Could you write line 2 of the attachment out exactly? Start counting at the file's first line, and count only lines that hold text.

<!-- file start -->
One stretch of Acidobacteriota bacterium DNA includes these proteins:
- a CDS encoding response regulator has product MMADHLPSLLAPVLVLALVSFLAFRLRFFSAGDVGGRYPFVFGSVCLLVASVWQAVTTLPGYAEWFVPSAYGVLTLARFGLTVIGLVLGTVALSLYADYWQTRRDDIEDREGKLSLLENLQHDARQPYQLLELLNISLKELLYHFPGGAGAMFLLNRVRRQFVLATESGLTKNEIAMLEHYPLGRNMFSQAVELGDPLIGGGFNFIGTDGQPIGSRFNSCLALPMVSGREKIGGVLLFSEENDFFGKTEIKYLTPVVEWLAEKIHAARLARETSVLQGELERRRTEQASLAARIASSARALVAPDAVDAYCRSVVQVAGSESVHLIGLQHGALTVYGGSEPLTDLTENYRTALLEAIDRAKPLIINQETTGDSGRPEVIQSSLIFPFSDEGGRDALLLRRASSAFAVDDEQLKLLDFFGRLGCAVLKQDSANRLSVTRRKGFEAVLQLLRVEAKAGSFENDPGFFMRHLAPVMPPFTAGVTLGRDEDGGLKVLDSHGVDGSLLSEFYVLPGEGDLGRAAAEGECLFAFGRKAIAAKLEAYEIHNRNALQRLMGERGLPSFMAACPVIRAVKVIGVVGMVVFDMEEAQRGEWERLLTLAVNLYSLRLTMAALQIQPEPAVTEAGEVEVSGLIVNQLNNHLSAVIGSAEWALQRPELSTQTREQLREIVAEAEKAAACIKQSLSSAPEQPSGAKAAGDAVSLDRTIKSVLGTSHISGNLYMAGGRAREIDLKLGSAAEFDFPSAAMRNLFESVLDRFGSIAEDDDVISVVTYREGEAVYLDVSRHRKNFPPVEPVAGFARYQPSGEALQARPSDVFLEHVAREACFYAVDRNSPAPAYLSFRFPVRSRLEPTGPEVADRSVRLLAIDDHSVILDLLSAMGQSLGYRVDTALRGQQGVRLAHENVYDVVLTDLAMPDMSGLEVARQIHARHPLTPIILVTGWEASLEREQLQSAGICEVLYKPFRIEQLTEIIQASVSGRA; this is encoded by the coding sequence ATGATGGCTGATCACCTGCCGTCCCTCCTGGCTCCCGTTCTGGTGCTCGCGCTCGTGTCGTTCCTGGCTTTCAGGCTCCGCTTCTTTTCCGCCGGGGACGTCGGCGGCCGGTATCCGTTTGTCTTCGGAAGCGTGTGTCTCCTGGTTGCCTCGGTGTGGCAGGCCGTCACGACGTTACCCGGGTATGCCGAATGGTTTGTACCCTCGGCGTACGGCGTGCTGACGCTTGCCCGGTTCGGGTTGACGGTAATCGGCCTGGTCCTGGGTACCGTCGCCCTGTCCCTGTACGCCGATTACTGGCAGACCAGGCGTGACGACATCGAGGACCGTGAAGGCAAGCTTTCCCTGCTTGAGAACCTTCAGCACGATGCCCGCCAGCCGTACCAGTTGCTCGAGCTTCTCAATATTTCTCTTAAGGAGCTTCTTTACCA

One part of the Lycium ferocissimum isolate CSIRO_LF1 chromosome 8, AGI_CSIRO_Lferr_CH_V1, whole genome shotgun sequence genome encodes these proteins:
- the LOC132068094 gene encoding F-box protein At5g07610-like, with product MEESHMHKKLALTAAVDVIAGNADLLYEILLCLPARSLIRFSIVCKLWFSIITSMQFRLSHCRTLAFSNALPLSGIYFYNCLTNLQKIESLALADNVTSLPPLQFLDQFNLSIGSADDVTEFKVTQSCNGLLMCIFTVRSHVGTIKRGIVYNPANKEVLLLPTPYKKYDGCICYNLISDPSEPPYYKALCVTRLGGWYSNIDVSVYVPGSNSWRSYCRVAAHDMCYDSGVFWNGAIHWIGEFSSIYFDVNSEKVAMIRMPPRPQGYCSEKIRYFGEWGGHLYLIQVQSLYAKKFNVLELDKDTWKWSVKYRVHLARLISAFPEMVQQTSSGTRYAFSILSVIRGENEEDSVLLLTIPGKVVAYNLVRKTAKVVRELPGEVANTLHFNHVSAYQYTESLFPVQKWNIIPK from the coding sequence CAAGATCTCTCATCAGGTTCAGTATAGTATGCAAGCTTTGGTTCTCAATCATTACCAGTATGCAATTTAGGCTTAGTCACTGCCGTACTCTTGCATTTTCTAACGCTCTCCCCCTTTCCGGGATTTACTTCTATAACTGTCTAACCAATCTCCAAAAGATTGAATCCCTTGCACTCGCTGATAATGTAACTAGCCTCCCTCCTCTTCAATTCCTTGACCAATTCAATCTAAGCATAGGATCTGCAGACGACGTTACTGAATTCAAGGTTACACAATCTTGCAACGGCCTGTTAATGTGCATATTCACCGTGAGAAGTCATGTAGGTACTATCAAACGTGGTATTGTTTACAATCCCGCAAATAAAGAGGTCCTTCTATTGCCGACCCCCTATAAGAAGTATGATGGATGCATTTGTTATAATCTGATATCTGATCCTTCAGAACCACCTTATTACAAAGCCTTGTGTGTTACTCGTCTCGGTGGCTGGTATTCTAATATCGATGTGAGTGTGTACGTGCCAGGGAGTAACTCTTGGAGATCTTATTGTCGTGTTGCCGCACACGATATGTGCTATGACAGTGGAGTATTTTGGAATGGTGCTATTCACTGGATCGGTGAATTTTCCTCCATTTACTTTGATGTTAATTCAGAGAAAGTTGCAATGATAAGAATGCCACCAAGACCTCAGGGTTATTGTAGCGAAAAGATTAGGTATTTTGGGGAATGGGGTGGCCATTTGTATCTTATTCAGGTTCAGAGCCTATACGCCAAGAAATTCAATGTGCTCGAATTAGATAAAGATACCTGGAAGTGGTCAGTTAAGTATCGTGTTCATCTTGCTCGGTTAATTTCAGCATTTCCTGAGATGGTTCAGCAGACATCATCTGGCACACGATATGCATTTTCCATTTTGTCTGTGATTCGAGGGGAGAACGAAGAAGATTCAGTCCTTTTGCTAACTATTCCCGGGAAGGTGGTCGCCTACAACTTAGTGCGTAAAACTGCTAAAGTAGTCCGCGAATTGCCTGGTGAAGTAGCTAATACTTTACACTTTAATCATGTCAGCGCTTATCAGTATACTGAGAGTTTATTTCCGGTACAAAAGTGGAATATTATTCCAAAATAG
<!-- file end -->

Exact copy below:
- a CDS encoding response regulator has product MMADHLPSLLAPVLVLALVSFLAFRLRFFSAGDVGGRYPFVFGSVCLLVASVWQAVTTLPGYAEWFVPSAYGVLTLARFGLTVIGLVLGTVALSLYADYWQTRRDDIEDREGKLSLLENLQHDARQPYQLLELLNISLKELLYHFPGGAGAMFLLNRVRRQFVLATESGLTKNEIAMLEHYPLGRNMFSQAVELGDPLIGGGFNFIGTDGQPIGSRFNSCLALPMVSGREKIGGVLLFSEENDFFGKTEIKYLTPVVEWLAEKIHAARLARETSVLQGELERRRTEQASLAARIASSARALVAPDAVDAYCRSVVQVAGSESVHLIGLQHGALTVYGGSEPLTDLTENYRTALLEAIDRAKPLIINQETTGDSGRPEVIQSSLIFPFSDEGGRDALLLRRASSAFAVDDEQLKLLDFFGRLGCAVLKQDSANRLSVTRRKGFEAVLQLLRVEAKAGSFENDPGFFMRHLAPVMPPFTAGVTLGRDEDGGLKVLDSHGVDGSLLSEFYVLPGEGDLGRAAAEGECLFAFGRKAIAAKLEAYEIHNRNALQRLMGERGLPSFMAACPVIRAVKVIGVVGMVVFDMEEAQRGEWERLLTLAVNLYSLRLTMAALQIQPEPAVTEAGEVEVSGLIVNQLNNHLSAVIGSAEWALQRPELSTQTREQLREIVAEAEKAAACIKQSLSSAPEQPSGAKAAGDAVSLDRTIKSVLGTSHISGNLYMAGGRAREIDLKLGSAAEFDFPSAAMRNLFESVLDRFGSIAEDDDVISVVTYREGEAVYLDVSRHRKNFPPVEPVAGFARYQPSGEALQARPSDVFLEHVAREACFYAVDRNSPAPAYLSFRFPVRSRLEPTGPEVADRSVRLLAIDDHSVILDLLSAMGQSLGYRVDTALRGQQGVRLAHENVYDVVLTDLAMPDMSGLEVARQIHARHPLTPIILVTGWEASLEREQLQSAGICEVLYKPFRIEQLTEIIQASVSGRA; this is encoded by the coding sequence ATGATGGCTGATCACCTGCCGTCCCTCCTGGCTCCCGTTCTGGTGCTCGCGCTCGTGTCGTTCCTGGCTTTCAGGCTCCGCTTCTTTTCCGCCGGGGACGTCGGCGGCCGGTATCCGTTTGTCTTCGGAAGCGTGTGTCTCCTGGTTGCCTCGGTGTGGCAGGCCGTCACGACGTTACCCGGGTATGCCGAATGGTTTGTACCCTCGGCGTACGGCGTGCTGACGCTTGCCCGGTTCGGGTTGACGGTAATCGGCCTGGTCCTGGGTACCGTCGCCCTGTCCCTGTACGCCGATTACTGGCAGACCAGGCGTGACGACATCGAGGACCGTGAAGGCAAGCTTTCCCTGCTTGAGAACCTTCAGCACGATGCCCGCCAGCCGTACCAGTTGCTCGAGCTTCTCAATATTTCTCTTAAGGAGCTTCTTTACCA